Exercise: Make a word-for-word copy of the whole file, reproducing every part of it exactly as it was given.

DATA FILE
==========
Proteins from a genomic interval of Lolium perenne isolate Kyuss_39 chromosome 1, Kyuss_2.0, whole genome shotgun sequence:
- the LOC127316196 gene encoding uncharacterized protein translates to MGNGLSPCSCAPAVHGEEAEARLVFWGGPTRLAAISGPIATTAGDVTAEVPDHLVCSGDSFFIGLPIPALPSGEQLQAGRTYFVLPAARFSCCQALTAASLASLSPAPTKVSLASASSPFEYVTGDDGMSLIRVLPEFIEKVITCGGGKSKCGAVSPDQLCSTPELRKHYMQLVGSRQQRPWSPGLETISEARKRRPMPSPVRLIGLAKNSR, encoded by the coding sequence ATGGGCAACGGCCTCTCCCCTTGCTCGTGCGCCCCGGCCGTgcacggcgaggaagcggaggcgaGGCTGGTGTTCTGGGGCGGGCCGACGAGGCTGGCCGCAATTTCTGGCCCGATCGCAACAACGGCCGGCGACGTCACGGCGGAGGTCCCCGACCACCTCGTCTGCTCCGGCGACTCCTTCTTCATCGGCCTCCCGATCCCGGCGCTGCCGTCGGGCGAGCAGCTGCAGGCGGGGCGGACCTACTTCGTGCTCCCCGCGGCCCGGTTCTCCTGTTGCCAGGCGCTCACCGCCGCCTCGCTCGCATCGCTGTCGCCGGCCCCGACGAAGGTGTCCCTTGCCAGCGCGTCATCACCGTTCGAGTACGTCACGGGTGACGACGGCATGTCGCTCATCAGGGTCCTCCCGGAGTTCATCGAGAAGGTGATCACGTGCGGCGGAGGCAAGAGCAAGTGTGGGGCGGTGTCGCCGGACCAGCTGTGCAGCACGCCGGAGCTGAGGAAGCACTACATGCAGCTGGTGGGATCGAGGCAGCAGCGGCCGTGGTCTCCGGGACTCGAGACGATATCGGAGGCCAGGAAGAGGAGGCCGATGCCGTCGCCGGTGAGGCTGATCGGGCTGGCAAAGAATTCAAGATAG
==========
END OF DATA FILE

Proteins from a genomic interval of Lolium perenne isolate Kyuss_39 chromosome 1, Kyuss_2.0, whole genome shotgun sequence:
- the LOC127316196 gene encoding uncharacterized protein translates to MGNGLSPCSCAPAVHGEEAEARLVFWGGPTRLAAISGPIATTAGDVTAEVPDHLVCSGDSFFIGLPIPALPSGEQLQAGRTYFVLPAARFSCCQALTAASLASLSPAPTKVSLASASSPFEYVTGDDGMSLIRVLPEFIEKVITCGGGKSKCGAVSPDQLCSTPELRKHYMQLVGSRQQRPWSPGLETISEARKRRPMPSPVRLIGLAKNSR, encoded by the coding sequence ATGGGCAACGGCCTCTCCCCTTGCTCGTGCGCCCCGGCCGTgcacggcgaggaagcggaggcgaGGCTGGTGTTCTGGGGCGGGCCGACGAGGCTGGCCGCAATTTCTGGCCCGATCGCAACAACGGCCGGCGACGTCACGGCGGAGGTCCCCGACCACCTCGTCTGCTCCGGCGACTCCTTCTTCATCGGCCTCCCGATCCCGGCGCTGCCGTCGGGCGAGCAGCTGCAGGCGGGGCGGACCTACTTCGTGCTCCCCGCGGCCCGGTTCTCCTGTTGCCAGGCGCTCACCGCCGCCTCGCTCGCATCGCTGTCGCCGGCCCCGACGAAGGTGTCCCTTGCCAGCGCGTCATCACCGTTCGAGTACGTCACGGGTGACGACGGCATGTCGCTCATCAGGGTCCTCCCGGAGTTCATCGAGAAGGTGATCACGTGCGGCGGAGGCAAGAGCAAGTGTGGGGCGGTGTCGCCGGACCAGCTGTGCAGCACGCCGGAGCTGAGGAAGCACTACATGCAGCTGGTGGGATCGAGGCAGCAGCGGCCGTGGTCTCCGGGACTCGAGACGATATCGGAGGCCAGGAAGAGGAGGCCGATGCCGTCGCCGGTGAGGCTGATCGGGCTGGCAAAGAATTCAAGATAG